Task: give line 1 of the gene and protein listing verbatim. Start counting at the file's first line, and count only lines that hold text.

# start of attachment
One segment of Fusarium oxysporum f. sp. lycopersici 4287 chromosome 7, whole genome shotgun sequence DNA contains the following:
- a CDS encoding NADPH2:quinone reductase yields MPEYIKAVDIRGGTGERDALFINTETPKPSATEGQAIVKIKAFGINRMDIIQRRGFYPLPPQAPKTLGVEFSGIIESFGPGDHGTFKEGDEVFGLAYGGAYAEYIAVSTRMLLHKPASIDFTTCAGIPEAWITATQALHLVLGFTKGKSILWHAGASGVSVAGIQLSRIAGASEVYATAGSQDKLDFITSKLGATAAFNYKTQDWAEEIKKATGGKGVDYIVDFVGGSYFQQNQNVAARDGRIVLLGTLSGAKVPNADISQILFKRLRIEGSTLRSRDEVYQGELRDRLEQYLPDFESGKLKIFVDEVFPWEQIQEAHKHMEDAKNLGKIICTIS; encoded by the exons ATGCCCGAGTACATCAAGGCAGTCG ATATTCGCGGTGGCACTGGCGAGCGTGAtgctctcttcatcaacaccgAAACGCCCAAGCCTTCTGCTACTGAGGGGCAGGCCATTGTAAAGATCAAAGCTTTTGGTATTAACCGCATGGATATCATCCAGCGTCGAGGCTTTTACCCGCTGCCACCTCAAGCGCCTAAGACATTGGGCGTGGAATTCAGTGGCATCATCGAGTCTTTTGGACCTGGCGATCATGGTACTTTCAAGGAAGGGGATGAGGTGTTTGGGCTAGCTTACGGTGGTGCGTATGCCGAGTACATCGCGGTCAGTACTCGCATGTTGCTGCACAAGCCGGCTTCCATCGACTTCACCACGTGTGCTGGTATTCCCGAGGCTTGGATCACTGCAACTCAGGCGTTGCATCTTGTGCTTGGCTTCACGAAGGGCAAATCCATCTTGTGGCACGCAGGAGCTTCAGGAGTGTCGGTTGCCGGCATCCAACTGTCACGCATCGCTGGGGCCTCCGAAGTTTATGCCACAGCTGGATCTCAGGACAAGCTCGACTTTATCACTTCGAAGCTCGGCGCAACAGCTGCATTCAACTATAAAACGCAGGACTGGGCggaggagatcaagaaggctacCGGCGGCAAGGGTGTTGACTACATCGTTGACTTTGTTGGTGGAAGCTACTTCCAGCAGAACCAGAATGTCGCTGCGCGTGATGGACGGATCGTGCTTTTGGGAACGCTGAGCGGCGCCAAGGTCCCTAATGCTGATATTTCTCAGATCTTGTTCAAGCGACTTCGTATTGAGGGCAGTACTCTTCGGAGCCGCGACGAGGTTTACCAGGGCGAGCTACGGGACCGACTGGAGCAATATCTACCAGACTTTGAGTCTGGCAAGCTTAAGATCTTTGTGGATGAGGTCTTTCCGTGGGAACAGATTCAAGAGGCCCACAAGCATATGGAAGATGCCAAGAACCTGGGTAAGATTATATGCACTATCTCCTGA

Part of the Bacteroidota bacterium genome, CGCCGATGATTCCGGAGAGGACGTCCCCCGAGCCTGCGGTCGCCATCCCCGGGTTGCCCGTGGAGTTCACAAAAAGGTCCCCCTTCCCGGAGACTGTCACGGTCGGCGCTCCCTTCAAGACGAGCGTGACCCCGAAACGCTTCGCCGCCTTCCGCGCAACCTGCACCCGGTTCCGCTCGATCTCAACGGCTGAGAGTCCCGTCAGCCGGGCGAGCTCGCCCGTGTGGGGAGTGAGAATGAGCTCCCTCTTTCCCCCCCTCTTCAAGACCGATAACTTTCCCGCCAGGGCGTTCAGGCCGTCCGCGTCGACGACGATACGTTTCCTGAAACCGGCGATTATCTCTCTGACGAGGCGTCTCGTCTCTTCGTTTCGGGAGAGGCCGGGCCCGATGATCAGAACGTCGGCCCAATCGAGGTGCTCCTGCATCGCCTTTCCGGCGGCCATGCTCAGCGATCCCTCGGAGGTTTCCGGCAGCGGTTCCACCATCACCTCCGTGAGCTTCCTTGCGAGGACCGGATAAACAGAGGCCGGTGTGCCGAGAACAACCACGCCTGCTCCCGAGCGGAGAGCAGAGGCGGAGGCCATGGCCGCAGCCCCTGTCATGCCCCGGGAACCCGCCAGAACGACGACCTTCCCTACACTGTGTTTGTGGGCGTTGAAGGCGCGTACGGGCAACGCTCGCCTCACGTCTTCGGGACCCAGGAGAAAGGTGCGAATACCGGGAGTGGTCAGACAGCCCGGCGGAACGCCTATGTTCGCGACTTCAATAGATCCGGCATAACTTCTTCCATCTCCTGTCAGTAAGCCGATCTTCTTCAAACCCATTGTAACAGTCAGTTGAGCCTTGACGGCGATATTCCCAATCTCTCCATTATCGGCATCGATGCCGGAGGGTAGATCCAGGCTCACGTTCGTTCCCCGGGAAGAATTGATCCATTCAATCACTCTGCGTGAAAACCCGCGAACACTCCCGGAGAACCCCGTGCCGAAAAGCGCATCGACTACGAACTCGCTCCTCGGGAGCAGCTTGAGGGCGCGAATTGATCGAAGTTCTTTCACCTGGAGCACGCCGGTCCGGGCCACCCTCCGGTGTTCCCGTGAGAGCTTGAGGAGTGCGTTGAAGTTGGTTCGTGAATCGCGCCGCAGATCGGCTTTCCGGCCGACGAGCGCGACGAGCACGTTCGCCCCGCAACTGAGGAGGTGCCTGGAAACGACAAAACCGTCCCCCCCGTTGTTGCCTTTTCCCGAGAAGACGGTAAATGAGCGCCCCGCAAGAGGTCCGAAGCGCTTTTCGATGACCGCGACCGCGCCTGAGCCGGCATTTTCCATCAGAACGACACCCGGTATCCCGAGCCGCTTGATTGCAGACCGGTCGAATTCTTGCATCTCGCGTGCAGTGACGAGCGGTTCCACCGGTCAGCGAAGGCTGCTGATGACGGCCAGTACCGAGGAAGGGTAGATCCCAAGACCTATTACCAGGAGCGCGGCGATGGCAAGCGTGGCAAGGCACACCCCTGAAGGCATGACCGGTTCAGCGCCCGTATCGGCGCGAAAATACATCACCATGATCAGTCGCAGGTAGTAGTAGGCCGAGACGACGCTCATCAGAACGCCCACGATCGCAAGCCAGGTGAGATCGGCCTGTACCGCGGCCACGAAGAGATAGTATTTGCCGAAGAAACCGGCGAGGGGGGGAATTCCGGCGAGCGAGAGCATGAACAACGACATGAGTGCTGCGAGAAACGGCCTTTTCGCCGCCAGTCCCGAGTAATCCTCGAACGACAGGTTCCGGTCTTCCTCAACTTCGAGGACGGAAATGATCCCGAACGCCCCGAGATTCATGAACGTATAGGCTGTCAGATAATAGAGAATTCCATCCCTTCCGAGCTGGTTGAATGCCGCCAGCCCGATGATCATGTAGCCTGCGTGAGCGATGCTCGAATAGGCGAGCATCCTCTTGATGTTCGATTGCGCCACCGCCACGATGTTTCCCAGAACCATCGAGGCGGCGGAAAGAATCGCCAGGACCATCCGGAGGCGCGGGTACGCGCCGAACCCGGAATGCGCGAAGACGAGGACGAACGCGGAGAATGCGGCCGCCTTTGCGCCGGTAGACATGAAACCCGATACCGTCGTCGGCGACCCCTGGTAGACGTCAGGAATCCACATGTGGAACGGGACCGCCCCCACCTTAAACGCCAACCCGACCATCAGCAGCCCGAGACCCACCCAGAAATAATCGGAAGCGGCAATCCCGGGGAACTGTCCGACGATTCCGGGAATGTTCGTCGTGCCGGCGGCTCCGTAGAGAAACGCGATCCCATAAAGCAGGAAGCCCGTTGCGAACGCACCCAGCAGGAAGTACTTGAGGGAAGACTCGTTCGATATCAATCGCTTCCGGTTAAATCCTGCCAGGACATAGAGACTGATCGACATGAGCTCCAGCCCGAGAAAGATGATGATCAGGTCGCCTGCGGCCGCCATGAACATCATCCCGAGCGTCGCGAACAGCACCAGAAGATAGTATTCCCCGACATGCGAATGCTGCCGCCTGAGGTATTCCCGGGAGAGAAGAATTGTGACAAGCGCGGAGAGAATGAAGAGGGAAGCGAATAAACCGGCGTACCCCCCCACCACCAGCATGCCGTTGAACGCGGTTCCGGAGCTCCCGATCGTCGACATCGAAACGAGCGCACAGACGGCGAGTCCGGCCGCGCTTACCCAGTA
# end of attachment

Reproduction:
One segment of Fusarium oxysporum f. sp. lycopersici 4287 chromosome 7, whole genome shotgun sequence DNA contains the following: